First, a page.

Now, permits will be denied if there is “a high risk” in the receiving state that the military equipment will be used for serious human rights abuses, if the country is “illegally” engaged in an international, armed conflict or if an internal, armed conflict prevails. The “high risk” provision especially leaves room for manoeuvre.
The State Secretariat for Economic Affairs (SECO) assesses risks of human rights abuses in potential receiving states and issues export permits. Alain Bovard, arms expert at Amnesty International Switzerland is sceptical about these investigations.
“Over the past few years, we’ve seen how little they help. Despite thorough investigations, Swiss assault rifles were exported to Ukraine and have now been used against civilians.”
In the end, it’s all about how specific criteria are checked and assessed. “The human rights criteria hasn’t always been carefully evaluated,” Bovard says.
Switzerland has been using post-shipment verification clauses to make sure that delivered military equipment isn’t re-exported by the receiving states. In practice, these clauses have often been ineffective.
Boxes full of Swiss hand grenades, which were found last year in the Syrian civil war, were originally purchased by the United Arab Emirates. In 2011, Swiss ammunition was detected in the hands of Libyan rebels that was originally delivered to Qatar. Both countries signed a non-re-export clause.
“It’s illusive to believe that Swiss authorities are able to control whether exported Swiss weapons and ammunition are used for human rights abuses,” Stefan Dietiker, secretary general of GSoA, tells IPS. “Once they’ve left our country, they’re gone, no matter how many clauses the purchasers sign and how many promises they make.”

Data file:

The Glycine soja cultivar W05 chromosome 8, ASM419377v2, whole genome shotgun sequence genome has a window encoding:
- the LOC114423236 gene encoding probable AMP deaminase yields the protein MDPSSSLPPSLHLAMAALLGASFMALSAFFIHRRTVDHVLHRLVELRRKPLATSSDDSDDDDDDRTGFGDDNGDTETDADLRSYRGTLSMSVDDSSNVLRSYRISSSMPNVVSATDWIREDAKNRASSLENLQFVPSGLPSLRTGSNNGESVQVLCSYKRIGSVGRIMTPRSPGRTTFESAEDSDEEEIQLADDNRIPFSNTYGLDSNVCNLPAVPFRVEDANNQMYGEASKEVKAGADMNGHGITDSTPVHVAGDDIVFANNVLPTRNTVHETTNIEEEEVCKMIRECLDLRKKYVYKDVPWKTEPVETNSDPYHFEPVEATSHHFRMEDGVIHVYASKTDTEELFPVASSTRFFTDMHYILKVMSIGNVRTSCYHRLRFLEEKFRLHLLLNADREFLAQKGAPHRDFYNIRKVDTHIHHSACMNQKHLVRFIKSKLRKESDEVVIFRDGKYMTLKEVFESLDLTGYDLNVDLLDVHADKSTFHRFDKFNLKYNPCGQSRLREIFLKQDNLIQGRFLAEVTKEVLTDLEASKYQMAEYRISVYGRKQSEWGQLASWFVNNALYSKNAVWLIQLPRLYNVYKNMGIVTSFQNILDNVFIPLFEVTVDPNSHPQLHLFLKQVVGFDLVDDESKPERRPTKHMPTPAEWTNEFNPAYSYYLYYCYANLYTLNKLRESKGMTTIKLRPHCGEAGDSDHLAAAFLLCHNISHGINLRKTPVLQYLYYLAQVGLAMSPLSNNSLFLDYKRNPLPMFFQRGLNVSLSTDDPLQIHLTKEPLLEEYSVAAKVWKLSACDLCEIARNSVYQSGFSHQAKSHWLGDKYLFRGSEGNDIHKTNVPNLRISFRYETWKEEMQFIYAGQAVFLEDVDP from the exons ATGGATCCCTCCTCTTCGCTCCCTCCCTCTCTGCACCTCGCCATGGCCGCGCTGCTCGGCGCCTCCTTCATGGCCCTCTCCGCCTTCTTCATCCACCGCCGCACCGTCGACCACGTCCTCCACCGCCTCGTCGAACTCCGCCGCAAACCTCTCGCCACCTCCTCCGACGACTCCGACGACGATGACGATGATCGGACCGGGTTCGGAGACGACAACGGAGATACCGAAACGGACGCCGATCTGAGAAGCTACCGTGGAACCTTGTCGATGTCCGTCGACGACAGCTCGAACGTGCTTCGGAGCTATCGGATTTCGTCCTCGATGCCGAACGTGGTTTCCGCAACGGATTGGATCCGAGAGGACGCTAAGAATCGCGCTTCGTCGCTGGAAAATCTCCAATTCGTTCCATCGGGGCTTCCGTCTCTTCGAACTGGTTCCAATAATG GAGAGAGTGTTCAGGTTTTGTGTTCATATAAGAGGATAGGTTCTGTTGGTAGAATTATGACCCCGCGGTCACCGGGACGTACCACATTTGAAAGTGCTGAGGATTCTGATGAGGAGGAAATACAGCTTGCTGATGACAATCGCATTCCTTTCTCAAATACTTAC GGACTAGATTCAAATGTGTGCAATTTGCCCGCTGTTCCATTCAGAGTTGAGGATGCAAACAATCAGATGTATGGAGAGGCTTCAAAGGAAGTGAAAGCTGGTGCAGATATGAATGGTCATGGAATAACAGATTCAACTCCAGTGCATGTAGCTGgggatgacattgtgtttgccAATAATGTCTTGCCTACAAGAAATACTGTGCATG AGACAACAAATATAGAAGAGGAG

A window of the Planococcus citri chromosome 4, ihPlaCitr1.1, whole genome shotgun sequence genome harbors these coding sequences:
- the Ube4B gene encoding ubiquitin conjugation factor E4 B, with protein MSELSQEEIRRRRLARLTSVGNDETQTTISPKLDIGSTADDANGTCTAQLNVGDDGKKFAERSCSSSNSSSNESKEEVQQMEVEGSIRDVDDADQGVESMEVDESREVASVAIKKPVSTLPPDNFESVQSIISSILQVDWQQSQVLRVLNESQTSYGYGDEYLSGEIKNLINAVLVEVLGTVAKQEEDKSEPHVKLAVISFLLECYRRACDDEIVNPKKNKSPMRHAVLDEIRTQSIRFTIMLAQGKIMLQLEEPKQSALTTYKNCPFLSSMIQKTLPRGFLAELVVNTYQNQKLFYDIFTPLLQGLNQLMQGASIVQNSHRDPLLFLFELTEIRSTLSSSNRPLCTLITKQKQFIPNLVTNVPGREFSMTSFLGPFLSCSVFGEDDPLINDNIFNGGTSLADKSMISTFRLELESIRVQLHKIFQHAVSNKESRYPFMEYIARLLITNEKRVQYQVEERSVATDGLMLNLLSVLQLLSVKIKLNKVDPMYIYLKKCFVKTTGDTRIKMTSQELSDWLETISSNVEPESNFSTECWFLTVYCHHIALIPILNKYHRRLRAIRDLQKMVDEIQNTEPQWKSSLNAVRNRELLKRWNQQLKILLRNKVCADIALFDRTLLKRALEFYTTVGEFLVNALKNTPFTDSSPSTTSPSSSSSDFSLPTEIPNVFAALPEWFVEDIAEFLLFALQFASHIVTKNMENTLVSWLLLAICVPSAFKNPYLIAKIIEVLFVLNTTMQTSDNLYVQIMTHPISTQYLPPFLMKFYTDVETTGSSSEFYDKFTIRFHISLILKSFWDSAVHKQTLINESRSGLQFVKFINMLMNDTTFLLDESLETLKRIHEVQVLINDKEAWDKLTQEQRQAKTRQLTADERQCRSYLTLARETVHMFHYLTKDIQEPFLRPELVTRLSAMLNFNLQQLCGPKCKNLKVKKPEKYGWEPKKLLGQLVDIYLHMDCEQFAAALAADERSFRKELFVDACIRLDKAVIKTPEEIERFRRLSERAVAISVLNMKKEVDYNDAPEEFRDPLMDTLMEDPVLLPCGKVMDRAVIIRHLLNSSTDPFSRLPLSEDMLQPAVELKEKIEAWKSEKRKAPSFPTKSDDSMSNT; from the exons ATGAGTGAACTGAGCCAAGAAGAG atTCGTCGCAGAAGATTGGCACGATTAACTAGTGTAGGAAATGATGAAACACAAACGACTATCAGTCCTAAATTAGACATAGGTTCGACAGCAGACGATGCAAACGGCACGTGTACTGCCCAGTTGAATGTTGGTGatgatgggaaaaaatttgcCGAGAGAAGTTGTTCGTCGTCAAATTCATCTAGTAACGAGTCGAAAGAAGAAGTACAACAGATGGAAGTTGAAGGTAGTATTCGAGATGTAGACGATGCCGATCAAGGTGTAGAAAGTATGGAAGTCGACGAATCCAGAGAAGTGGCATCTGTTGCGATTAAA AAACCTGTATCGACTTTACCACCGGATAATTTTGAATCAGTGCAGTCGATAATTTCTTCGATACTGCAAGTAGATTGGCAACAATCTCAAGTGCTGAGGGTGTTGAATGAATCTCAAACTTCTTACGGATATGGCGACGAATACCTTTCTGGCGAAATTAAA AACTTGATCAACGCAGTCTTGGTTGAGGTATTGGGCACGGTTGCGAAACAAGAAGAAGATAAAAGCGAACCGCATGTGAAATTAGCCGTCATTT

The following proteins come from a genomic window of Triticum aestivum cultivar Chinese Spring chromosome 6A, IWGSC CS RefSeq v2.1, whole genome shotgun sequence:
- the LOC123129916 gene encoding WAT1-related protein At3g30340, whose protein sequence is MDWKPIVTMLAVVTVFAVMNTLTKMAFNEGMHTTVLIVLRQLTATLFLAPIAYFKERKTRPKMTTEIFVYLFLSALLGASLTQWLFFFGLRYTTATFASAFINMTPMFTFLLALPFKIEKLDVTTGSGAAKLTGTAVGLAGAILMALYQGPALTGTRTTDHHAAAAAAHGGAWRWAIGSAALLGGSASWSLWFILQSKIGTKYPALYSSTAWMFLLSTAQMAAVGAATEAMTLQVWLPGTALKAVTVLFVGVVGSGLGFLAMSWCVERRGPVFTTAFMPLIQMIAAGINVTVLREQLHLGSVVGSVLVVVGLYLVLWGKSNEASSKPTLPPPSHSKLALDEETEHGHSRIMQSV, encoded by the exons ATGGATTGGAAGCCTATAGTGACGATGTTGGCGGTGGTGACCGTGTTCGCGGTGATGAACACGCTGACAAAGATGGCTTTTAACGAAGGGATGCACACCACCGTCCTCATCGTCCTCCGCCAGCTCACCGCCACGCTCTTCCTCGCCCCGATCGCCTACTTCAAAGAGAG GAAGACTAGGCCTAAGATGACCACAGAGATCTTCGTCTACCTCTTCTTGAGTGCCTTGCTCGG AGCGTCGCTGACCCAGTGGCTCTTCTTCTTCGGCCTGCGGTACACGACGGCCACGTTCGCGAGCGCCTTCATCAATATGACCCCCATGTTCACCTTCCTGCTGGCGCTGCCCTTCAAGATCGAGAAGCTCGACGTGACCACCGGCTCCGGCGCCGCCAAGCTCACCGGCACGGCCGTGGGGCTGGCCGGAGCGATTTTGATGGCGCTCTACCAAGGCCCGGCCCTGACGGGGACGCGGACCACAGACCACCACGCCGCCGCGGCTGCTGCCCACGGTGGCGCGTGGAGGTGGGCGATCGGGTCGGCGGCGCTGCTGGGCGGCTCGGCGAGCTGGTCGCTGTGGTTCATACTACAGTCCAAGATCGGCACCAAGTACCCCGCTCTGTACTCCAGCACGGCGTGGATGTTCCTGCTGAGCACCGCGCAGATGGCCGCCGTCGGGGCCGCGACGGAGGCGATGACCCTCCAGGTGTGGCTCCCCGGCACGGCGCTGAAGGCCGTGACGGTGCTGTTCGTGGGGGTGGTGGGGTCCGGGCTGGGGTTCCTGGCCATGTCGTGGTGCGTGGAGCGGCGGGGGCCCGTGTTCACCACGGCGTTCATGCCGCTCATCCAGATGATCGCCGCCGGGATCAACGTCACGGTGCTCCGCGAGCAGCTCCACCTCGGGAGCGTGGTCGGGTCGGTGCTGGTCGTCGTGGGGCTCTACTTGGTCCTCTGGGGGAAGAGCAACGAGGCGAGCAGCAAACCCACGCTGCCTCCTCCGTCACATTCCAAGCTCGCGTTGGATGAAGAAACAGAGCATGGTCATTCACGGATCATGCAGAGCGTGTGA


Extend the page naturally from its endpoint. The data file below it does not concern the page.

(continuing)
Besides the material consequences of the Swiss parliament’s decision to ease its arms exports regulation, critics stress its symbolic effect. “The decision contradicts Switzerland’s foreign policy goals which prioritise protection of human rights,” says Amnesty International’s Bovard.
He points to Switzerland’s important role in negotiating and pushing the international Arms Trade Treaty (ATT). ATT is a landmark effort to regulate the global arms trade, which more than 100 states signed in 2013. The treaty currently awaits ratification. Switzerland has offered to host the ATT secretariat.
“Switzerland loses credibility,” says Alain Bovard. Switzerland, he says, must have stricter arms exports regulation than ATT’s minimum standards demand.
He also worries about the country’s reputation. “Having close arms trade ties with countries like Saudi Arabia, which systematically violates human rights, damages Switzerland’s image.”
Economic Minister Johann Schneider-Ammann insisted through the parliamentary debate that Switzerland would continue to keep up its humanitarian tradition – while not neglecting its security interests. “It’s not about surrendering the protection of human rights for the sake of preserving work places,” he stressed.
Critics like Stefan Dietiker say Switzerland has to make up its mind. “Ultimately, we have to decide whether we want to deliver weapons or protect human rights.”